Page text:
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Nobel Winner Elie Wiesel Concerned About Hungarian Extremism

  • Stefan Bos

Nobel Peace Prize winner, author and activist Elie Wiesel has urged Hungary to consider banning Holocaust denials to improve its image and has expressed concern about growing extremist parties in the country and Europe. Wiesel spoke to VOA News at ceremonies 10 December marking the revival of Jewish culture since the collapse of communism in 1989.

A group of youngsters sing Israel's anthem near the monument 'Shoes on the Danube Promenade' in Budapest.

The memorial depicts shoes left behind by Hungarian Jews after they were shot to death and dumped in the river Danube by forces of Hungary's pro-Nazi regime during World War II.

About 600,000 Hungarian Jews died in the Holocaust, most of them in Nazi death camps. During the communist period that followed the war religion was discouraged.

During the 10 December ceremonies, however, Hungarians remembered the revival of Jewish culture following the collapse of communism in 1989 and the 20th anniversary of the Orthodox Jewish Chabad-Lubavitch movement in the country.

Hungary's Jewish population of 100,000 is Eastern Europe's largest outside Russia.

Yet, Nobel Peace Prize winner, author and human rights activist Elie Wiesel, who survived the Holocaust, has mixed feelings about returning to Hungary, from where he and family members were deported to Nazi camps.

At a recent symposium, he urged Hungary to make denial of the Holocaust a crime amid concerns about growing extremist groups and parties. That has not happened because of concerns in courts and parliament that it conflicts with the country's new found freedom of expression.

However Wiesel tells VOA News that he is concerned about parties such as Hungary's Movement for a Better Hungary (Jobbik) known for its rhetoric against minority gypsies, also known as Roma, and perceived anti-Semitic statements.

The Nobel laureate says he regrets that the party got about 15 percent of the vote during recent European Parliamentary elections and is expected to do even better during upcoming general elections in Hungary.

"What does it say about Hungarian society? Wake up Hungary, wake up," he said. "Don't you know that those who speak, at one point, [their] words can get dangerous. Their words are words of hatred and therefore [of] violence. And I think they should know who they are and the people should know and not vote for them. I know I am interfering in the domestic affairs of Hungary. But as a former Hungarian who loves, whatever I remember in my childhood before the war, I can say that: 'Be careful.'"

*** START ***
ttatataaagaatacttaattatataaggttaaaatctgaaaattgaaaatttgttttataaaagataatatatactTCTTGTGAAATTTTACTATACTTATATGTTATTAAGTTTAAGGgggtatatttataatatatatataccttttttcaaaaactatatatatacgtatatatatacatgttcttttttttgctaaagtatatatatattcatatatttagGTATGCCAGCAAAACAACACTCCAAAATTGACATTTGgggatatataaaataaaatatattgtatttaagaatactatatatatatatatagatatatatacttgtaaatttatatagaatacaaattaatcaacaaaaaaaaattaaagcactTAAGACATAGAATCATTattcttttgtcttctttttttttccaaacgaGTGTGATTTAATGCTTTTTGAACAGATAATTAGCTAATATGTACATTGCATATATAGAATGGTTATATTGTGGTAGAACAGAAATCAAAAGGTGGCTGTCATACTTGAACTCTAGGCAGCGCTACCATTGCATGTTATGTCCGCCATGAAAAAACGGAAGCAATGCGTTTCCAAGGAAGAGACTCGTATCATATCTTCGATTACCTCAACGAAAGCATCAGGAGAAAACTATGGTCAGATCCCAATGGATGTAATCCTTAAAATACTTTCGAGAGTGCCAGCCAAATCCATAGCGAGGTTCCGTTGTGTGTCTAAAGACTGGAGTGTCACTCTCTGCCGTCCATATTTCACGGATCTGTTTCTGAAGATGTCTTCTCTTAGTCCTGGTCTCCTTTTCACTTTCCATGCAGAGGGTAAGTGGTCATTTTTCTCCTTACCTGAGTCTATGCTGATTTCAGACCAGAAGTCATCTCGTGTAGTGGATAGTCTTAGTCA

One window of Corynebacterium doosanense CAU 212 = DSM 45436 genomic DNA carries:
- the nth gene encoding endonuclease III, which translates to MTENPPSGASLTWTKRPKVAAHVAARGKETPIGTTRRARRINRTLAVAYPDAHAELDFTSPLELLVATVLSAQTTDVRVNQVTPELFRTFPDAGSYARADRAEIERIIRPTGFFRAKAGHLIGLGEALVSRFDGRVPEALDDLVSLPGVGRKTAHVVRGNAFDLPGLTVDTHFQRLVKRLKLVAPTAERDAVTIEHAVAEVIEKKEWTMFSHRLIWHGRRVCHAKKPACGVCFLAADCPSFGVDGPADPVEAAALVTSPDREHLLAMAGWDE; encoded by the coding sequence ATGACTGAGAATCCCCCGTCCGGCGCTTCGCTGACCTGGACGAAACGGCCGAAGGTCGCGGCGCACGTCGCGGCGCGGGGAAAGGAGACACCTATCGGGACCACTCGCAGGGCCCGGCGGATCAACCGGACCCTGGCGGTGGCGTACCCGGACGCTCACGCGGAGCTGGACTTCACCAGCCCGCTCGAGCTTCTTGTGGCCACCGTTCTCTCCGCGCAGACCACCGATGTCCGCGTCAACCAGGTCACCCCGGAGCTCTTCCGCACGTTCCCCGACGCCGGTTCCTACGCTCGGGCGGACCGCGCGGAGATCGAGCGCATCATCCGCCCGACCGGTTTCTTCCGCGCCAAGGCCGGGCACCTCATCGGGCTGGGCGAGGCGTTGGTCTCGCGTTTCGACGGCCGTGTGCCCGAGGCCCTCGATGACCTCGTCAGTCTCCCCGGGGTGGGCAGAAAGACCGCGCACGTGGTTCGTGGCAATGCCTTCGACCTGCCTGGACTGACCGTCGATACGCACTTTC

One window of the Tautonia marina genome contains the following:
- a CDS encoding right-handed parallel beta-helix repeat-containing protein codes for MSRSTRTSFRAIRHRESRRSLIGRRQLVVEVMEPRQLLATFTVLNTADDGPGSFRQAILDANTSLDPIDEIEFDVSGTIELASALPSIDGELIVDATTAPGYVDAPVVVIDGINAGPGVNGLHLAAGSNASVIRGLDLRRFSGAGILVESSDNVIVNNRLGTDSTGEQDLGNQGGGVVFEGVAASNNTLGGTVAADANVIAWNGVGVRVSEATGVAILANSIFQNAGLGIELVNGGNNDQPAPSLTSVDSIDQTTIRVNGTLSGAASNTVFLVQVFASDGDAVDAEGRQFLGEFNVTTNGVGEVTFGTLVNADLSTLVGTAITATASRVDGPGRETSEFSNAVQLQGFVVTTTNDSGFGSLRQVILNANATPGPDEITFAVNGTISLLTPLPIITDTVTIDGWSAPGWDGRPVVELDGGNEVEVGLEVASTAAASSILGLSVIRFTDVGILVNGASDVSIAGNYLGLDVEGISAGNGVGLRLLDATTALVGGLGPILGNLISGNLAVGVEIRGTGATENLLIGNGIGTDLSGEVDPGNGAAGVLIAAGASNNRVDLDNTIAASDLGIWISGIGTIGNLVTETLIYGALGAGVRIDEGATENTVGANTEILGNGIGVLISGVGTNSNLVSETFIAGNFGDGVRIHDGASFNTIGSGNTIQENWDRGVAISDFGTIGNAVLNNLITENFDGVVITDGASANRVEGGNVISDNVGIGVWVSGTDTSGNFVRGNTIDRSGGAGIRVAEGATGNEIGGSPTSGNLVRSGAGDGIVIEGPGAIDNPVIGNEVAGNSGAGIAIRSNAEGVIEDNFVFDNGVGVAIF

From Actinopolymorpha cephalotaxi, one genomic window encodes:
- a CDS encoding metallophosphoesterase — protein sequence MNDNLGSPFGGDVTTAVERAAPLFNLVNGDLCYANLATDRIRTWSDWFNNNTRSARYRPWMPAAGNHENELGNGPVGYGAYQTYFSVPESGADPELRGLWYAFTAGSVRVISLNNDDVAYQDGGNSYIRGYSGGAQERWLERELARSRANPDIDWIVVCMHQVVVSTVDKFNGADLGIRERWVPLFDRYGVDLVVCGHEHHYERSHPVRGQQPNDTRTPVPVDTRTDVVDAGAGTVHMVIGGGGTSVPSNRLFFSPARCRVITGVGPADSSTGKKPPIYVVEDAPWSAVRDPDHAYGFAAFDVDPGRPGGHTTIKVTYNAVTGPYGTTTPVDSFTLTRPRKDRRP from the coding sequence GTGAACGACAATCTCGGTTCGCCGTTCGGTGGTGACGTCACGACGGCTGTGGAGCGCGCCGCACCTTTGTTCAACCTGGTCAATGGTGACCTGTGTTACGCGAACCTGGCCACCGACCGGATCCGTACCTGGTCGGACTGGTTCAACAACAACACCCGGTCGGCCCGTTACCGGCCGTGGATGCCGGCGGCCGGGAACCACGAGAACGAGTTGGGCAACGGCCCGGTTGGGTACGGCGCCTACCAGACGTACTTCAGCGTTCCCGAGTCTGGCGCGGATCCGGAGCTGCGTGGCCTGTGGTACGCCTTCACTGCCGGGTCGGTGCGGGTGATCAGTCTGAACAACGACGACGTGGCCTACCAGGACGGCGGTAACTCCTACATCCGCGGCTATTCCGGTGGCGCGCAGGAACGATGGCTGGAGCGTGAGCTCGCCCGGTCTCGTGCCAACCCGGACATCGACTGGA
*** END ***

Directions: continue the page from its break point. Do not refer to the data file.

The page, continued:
Wiesel regrets that Jobbik recently established an alliance in Budapest of several European far right parties, including the French Front National party of firebrand politician Jean-Marie Le Pen.

"Yes with Jean [-Marie] Le Pen. And Le Pen is the one who denies the Holocaust," he said. "So how dare they?"

Jobbik has defended its actions saying it works for Hungary's interests.

Concerns over extremism have overshadowed key ceremonies and meetings marking the Jewish revival in Hungary.

Speaking at a special symposium in parliament with hundreds of Jewish and other representatives from Hungary and abroad, Prime Minister Gordon Bajnai admitted that his government was unable to limit extremism in the country.

Prime Minister Gordon Bajnai makes clear that all forces of Hungary's left and right must unite in the fight against the far right. He says extremists are misusing the current economic crisis in Hungary for an ideology of hatred, the same way as this happened in the 1920s and 1930s. This eventually led to the Holocaust. Hungary was a close ally of Nazi Germany during most of World War II. Mr. Bajnai says that therefore "every constitutional means" must be used to isolate the far right.

Mr. Bajnai has promised Wiesel to open archives containing names of Hungarian Jews who were sent to the Auschwitz concentration camp, including Wiesel's family members.

In addition, Hungary seeks the extradition from Australia of Karoly Zentai, one of the most wanted Nazi war crimes suspects still alive.

As an officer of Hungary's pro-Nazi military, Zentai allegedly killed a Jewish teenager during the war for not wearing the obligatory yellow star for Jews at that time.

Shlomo Koves, who in 2003 was the first Orthodox rabbi to be ordained in Hungary since the Holocaust, does not believe that Zentai, who is 88, is too old for prosecution.

"As far as he is still living and as far as he is a person, he has a responsibility," he said. "If he passes away, then only goes his responsibility in front of God."

Wiesel says he hopes Hungary will learn from its turbulent past. Although he is 81, he intends to continue his human rights work.

His Foundation for Humanity lost millions of dollars because of fraud by now jailed American investor Bernard Madoff. Despite the setback, Wiesel says he will not allow anyone to destroy his life-long work.